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US slaps sanctions on woman accused of helping Saadi Gadhafi, son of slain Libyan leader

Mahmud Turkia / AFP - Getty Images file

Saadi Gadhafi, son of ousted Libyan leader Moammar Gadhafi, speaks during a press conference in Tripoli on January 2010.

WASHINGTON — The U.S. Treasury Department has imposed financial sanctions on a South African woman accused of supporting the son of slain Libyan leader Moammar Gadhafi in his efforts to overturn the country's transition towards democracy.


The U.S. Treasury said it was targeting 40-year-old Dalene Sanders because she was moving money from banks accounts in Uganda at the direction of Saadi Gaddafi, the former dictator's son. In February, she also met with Ugandan officials to discuss political asylum in that country for Saadi Gadhafi.

Cynthia Vanier is being held in a Mexican jail on suspicion of attempting to help members of the Gadhafi family out of Libya as the Libyan regime was crumbling. CBC's Dave Seglins talks with Vanier about her situation.

"We are determined to oppose all those who seek to foster violence, fear, or instability in Libya," David Cohen, Treasury undersecretary for terrorism and financial intelligence, said in a statement.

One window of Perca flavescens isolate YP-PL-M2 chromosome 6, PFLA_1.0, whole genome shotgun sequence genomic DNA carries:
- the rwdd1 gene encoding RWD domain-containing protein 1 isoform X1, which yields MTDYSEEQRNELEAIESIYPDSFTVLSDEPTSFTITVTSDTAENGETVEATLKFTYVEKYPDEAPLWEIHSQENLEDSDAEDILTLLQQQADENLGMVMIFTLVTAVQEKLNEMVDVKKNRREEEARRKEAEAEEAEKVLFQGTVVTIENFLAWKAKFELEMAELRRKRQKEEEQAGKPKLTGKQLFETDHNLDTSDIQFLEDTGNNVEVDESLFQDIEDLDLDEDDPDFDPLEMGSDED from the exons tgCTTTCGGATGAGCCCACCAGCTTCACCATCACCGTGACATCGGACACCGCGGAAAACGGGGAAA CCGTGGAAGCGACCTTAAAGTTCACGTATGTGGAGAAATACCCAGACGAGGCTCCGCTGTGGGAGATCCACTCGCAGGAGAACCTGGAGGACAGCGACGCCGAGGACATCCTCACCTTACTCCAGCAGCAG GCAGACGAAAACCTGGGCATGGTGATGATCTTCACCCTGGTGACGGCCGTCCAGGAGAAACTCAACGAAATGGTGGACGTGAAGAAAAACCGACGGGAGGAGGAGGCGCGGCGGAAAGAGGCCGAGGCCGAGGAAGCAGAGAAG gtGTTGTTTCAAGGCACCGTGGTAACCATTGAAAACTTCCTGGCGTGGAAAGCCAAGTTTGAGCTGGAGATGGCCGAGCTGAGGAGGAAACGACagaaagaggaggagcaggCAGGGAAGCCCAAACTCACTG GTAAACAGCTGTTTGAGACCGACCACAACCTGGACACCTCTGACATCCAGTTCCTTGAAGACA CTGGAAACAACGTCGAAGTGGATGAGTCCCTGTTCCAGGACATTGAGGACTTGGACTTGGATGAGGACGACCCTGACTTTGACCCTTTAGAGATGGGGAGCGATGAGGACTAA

The Treasury's designation of Sanders is part of its broader goal of preventing funds that belong to the Libyan people from being misused, Cohen said.

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As a result of Treasury's action, Americans are prohibited from dealing with Sanders and any of her assets under U.S. jurisdiction are frozen.

Orly Weinerman claims she had a romantic relationship with Saif Gadhafi, the jailed son of the former Libyan dictator, and appeals for his release. NBC News' Karl Bostic reports.

After his father’s regime was toppled, Saadi Gadhafi fled to Niger where he has been under house arrest. The new Libya government has moved to extradite him.

In February, he gave a phone interview to the Al Arabiya news in which said a popular uprising is brewing and his return to Libya is inevitable.

Reuters contributed to this report.

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